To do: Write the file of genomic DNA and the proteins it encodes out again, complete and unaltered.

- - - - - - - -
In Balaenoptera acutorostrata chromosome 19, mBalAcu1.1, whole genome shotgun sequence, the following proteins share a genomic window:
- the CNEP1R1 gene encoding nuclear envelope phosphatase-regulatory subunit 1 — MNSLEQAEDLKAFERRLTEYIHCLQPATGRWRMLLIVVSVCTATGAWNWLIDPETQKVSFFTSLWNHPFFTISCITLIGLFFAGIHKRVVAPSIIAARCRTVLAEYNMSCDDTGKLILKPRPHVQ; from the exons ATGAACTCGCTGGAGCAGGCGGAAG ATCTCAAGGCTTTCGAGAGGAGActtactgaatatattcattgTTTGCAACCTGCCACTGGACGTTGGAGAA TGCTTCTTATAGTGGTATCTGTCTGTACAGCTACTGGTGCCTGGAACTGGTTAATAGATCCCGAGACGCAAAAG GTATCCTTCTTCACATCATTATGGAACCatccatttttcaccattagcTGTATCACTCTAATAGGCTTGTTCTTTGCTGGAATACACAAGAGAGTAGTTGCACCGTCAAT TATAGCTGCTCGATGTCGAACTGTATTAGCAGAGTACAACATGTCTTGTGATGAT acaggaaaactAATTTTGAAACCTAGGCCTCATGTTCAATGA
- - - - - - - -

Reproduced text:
In Balaenoptera acutorostrata chromosome 19, mBalAcu1.1, whole genome shotgun sequence, the following proteins share a genomic window:
- the CNEP1R1 gene encoding nuclear envelope phosphatase-regulatory subunit 1 — MNSLEQAEDLKAFERRLTEYIHCLQPATGRWRMLLIVVSVCTATGAWNWLIDPETQKVSFFTSLWNHPFFTISCITLIGLFFAGIHKRVVAPSIIAARCRTVLAEYNMSCDDTGKLILKPRPHVQ; from the exons ATGAACTCGCTGGAGCAGGCGGAAG ATCTCAAGGCTTTCGAGAGGAGActtactgaatatattcattgTTTGCAACCTGCCACTGGACGTTGGAGAA TGCTTCTTATAGTGGTATCTGTCTGTACAGCTACTGGTGCCTGGAACTGGTTAATAGATCCCGAGACGCAAAAG GTATCCTTCTTCACATCATTATGGAACCatccatttttcaccattagcTGTATCACTCTAATAGGCTTGTTCTTTGCTGGAATACACAAGAGAGTAGTTGCACCGTCAAT TATAGCTGCTCGATGTCGAACTGTATTAGCAGAGTACAACATGTCTTGTGATGAT acaggaaaactAATTTTGAAACCTAGGCCTCATGTTCAATGA